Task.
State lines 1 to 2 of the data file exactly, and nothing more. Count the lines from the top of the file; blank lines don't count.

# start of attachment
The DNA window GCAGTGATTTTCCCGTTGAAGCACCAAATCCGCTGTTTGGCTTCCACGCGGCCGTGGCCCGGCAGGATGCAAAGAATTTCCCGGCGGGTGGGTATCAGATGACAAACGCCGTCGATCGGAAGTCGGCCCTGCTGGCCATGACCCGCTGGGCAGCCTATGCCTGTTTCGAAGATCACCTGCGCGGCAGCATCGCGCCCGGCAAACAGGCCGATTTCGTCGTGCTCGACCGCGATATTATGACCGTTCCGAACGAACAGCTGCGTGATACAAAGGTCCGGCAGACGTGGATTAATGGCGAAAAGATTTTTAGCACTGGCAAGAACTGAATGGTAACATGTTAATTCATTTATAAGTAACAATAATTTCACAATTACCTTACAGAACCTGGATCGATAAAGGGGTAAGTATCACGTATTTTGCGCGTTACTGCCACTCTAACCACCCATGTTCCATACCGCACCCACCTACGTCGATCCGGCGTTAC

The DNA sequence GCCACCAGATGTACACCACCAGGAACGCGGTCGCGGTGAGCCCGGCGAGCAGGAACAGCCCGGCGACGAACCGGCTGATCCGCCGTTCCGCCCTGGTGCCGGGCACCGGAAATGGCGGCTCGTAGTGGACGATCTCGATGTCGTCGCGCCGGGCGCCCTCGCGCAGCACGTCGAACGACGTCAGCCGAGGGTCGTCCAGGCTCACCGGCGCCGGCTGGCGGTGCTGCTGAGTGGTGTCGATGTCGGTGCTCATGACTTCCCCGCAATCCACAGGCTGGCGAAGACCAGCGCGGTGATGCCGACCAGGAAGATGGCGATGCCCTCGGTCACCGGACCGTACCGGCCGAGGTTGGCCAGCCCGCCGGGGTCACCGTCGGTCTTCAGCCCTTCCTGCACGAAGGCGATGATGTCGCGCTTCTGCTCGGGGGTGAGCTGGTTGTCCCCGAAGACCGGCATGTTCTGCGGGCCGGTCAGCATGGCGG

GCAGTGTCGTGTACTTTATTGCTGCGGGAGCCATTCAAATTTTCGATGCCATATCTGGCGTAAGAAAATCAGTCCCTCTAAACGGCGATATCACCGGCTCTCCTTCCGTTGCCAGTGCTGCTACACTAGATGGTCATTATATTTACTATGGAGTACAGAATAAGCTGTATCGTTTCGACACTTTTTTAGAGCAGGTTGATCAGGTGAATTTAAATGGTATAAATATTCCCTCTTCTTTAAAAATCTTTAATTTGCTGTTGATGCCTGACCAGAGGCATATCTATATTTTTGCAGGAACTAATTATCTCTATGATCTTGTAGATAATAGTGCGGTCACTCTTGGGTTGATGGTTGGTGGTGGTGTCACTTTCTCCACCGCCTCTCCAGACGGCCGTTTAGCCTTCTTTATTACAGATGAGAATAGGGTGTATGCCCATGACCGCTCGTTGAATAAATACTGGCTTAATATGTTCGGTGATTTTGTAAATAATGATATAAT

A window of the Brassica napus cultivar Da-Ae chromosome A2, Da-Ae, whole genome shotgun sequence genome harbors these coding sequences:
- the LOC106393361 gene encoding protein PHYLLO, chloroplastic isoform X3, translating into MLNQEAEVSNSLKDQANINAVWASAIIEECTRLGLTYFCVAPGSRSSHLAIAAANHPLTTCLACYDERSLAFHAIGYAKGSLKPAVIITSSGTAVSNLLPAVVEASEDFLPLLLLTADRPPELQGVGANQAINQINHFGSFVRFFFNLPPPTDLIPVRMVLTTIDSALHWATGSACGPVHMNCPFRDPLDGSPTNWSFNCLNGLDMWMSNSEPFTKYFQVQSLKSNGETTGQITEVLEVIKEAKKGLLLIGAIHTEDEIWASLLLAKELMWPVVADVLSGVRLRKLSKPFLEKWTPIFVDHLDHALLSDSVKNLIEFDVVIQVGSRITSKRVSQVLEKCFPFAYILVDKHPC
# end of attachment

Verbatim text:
The DNA window GCAGTGATTTTCCCGTTGAAGCACCAAATCCGCTGTTTGGCTTCCACGCGGCCGTGGCCCGGCAGGATGCAAAGAATTTCCCGGCGGGTGGGTATCAGATGACAAACGCCGTCGATCGGAAGTCGGCCCTGCTGGCCATGACCCGCTGGGCAGCCTATGCCTGTTTCGAAGATCACCTGCGCGGCAGCATCGCGCCCGGCAAACAGGCCGATTTCGTCGTGCTCGACCGCGATATTATGACCGTTCCGAACGAACAGCTGCGTGATACAAAGGTCCGGCAGACGTGGATTAATGGCGAAAAGATTTTTAGCACTGGCAAGAACTGAATGGTAACATGTTAATTCATTTATAAGTAACAATAATTTCACAATTACCTTACAGAACCTGGATCGATAAAGGGGTAAGTATCACGTATTTTGCGCGTTACTGCCACTCTAACCACCCATGTTCCATACCGCACCCACCTACGTCGATCCGGCGTTAC

The DNA sequence GCCACCAGATGTACACCACCAGGAACGCGGTCGCGGTGAGCCCGGCGAGCAGGAACAGCCCGGCGACGAACCGGCTGATCCGCCGTTCCGCCCTGGTGCCGGGCACCGGAAATGGCGGCTCGTAGTGGACGATCTCGATGTCGTCGCGCCGGGCGCCCTCGCGCAGCACGTCGAACGACGTCAGCCGAGGGTCGTCCAGGCTCACCGGCGCCGGCTGGCGGTGCTGCTGAGTGGTGTCGATGTCGGTGCTCATGACTTCCCCGCAATCCACAGGCTGGCGAAGACCAGCGCGGTGATGCCGACCAGGAAGATGGCGATGCCCTCGGTCACCGGACCGTACCGGCCGAGGTTGGCCAGCCCGCCGGGGTCACCGTCGGTCTTCAGCCCTTCCTGCACGAAGGCGATGATGTCGCGCTTCTGCTCGGGGGTGAGCTGGTTGTCCCCGAAGACCGGCATGTTCTGCGGGCCGGTCAGCATGGCGG